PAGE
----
Monday, May 27, 2024

A Legal Shift: Students as “Consumers”.

May 13, 2018 by  
Filed under Education, Money/Business, Weekly Columns

(Akiit.comThere’s recently been a lot of students taking their universities and colleges to court, which is an interesting power shift, as usually it is universities that hold all the power, but as students are starting to view themselves as empowered consumers universities are finding themselves more and more subject to legal scrutiny.

Technically, a student is in contract with their college; it’s a form of consumer contract whereby the college provides education in return for a fee paid by the student, thus making the student a consumer.

Will this be the next wave of class action lawsuits where adverts will be placed around campus in the same way a catastrophic injury attorney might advertise their services in a hospital setting… or is this a fad that will be quickly nipped in the bud, and perhaps students even made to waive their legal right to claim against their university upon enrollment and matriculation?

In recent times universities and colleges have hit the headlines as they are being exposed for “pushing their weight around” by students that are becoming more and more empowered to take on their academic institution in a legal context (thanks to the internet).  

Indeed, there are more and more lawsuits being made against universities for causes of action ranging from inequality (i.e. discriminating against someone with a disability or due to the colour of their skin) to breach of contract (i.e. not fulfilling their end of the bargain) and misrepresentation (i.e. misrepresenting a particular course or entry requirements).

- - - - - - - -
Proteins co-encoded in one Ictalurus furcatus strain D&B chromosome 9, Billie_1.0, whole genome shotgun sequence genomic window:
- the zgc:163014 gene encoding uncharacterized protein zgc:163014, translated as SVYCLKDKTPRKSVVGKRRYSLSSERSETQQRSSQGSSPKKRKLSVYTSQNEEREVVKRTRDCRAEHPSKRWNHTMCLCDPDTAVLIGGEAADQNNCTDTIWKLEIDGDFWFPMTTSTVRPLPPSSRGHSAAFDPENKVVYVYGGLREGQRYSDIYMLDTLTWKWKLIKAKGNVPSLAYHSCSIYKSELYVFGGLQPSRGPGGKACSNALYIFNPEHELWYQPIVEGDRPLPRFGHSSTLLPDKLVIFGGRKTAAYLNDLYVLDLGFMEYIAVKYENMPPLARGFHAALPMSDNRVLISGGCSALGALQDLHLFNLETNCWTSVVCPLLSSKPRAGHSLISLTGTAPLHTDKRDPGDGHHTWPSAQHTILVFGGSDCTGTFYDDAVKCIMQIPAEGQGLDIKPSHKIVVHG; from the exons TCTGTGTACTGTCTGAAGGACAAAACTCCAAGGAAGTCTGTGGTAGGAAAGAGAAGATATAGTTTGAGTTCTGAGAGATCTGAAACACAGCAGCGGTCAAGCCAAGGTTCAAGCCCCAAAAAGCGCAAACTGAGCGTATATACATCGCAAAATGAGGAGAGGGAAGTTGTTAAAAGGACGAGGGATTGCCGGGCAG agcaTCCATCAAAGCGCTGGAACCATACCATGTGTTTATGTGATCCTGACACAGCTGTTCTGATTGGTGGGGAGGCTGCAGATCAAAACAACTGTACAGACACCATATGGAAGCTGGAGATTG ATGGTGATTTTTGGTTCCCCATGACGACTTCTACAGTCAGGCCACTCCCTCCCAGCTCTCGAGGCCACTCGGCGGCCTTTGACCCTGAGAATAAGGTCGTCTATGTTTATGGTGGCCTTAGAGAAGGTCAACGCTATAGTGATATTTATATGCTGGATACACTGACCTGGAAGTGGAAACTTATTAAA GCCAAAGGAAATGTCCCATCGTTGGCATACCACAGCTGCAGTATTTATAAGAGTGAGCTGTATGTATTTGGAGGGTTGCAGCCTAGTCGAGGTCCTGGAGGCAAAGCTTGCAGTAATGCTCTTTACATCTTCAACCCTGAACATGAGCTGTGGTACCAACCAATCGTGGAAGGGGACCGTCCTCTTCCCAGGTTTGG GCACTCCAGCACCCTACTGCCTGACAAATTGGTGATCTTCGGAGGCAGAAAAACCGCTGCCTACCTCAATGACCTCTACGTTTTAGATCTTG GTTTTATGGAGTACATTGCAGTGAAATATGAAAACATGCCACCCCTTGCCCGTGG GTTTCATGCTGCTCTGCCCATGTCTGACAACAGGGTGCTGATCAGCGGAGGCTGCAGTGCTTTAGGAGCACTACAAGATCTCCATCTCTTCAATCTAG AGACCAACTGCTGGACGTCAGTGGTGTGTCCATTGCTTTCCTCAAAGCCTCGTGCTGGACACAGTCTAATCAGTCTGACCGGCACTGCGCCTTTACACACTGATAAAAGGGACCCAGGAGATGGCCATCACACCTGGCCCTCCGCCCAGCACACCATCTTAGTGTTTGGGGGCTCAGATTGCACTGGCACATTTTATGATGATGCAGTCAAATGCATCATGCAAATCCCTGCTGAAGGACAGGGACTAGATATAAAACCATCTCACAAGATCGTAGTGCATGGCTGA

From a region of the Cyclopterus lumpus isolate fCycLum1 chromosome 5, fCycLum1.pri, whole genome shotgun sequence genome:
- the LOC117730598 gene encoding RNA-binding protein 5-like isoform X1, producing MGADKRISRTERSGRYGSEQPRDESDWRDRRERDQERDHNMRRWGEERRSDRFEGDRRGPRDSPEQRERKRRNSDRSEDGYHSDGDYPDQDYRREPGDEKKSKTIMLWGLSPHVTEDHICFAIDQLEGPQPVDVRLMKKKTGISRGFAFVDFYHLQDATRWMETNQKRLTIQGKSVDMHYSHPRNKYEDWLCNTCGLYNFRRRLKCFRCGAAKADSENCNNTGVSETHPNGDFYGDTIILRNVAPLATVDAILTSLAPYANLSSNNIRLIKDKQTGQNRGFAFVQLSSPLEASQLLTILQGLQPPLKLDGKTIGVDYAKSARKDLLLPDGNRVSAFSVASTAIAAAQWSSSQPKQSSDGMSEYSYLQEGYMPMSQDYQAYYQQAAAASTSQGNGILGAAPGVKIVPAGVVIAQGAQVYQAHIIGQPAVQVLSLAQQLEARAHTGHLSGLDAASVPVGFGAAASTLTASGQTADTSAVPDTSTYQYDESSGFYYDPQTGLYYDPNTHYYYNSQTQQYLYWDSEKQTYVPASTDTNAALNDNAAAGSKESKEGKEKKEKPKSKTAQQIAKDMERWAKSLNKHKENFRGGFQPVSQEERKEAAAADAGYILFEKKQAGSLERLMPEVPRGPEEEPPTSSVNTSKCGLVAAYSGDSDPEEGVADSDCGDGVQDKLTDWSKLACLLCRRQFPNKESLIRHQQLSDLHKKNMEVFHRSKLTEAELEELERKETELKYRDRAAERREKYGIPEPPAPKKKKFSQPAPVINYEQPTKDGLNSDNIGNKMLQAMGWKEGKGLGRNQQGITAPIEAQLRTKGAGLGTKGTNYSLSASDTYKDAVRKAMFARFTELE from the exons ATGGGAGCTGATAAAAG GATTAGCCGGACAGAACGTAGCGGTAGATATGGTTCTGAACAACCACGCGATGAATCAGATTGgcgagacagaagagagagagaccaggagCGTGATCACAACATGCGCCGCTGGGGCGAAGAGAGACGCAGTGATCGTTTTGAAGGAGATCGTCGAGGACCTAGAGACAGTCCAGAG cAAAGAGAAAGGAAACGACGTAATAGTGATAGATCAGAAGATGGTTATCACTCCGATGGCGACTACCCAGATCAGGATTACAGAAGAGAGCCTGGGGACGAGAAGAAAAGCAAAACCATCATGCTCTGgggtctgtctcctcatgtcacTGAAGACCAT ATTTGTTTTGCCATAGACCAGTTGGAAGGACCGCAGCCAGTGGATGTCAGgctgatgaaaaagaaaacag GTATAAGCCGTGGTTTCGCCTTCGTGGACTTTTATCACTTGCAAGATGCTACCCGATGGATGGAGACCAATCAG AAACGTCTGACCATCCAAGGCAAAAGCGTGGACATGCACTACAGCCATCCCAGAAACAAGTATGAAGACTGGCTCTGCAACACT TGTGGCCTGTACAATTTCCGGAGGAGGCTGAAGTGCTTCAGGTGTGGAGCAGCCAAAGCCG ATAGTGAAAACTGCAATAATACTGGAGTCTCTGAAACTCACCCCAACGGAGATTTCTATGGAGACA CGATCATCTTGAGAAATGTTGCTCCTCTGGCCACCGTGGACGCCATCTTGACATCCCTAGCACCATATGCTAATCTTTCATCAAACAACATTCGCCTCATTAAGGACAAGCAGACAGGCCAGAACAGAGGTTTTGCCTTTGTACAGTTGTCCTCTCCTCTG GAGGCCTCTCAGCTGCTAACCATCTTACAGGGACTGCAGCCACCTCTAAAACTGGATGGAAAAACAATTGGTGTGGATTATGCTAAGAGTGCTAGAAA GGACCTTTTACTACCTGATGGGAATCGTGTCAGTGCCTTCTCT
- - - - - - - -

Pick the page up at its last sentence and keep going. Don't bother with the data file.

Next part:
There certainly seems to be a powershift in education, where more and more students are becoming independent litigator’s; and whilst some cases are clearly arising from a bruised ego or personal vendetta against an academic institution, many cases are being treated seriously and awarded significant damages within the courts.

With fees, today, being so high many are carefully considering the value of an academic education.  Indeed, if you look to some of the most successful entrepreneurs’ education you’ll notice that many dropped out of college.

Therefore, there is no intrinsic value in having a higher education qualification as there are plenty of people today with fantastic degrees that work in call centres; the reality is that a higher education qualification does not automatically lead to higher earnings.  

In fact, the only way to make more money in life is to create more value and whilst formal education can contribute to your ability to be of more value – it’s not the be all and end all.  

People are compensated based on the value they create for a third party – whether you work for yourself or as an employer, the universal fact remains, that people get paid according to the value they provide.

Today, with the likes of Udemy and Lynda people are able to learn very specific skills that are attributed to creating more value in the marketplace, and colleges are having to compete with and adapt their offerings to this more flexible and vocationally focused training.

In summary, there’s a powershift taking place within education.  This powershift is fuelled by students now seeing themselves as consumers with legal rights they wish to enforce, perhaps due to the amount of fees they are paing.

Staff Writer; Gary Adams

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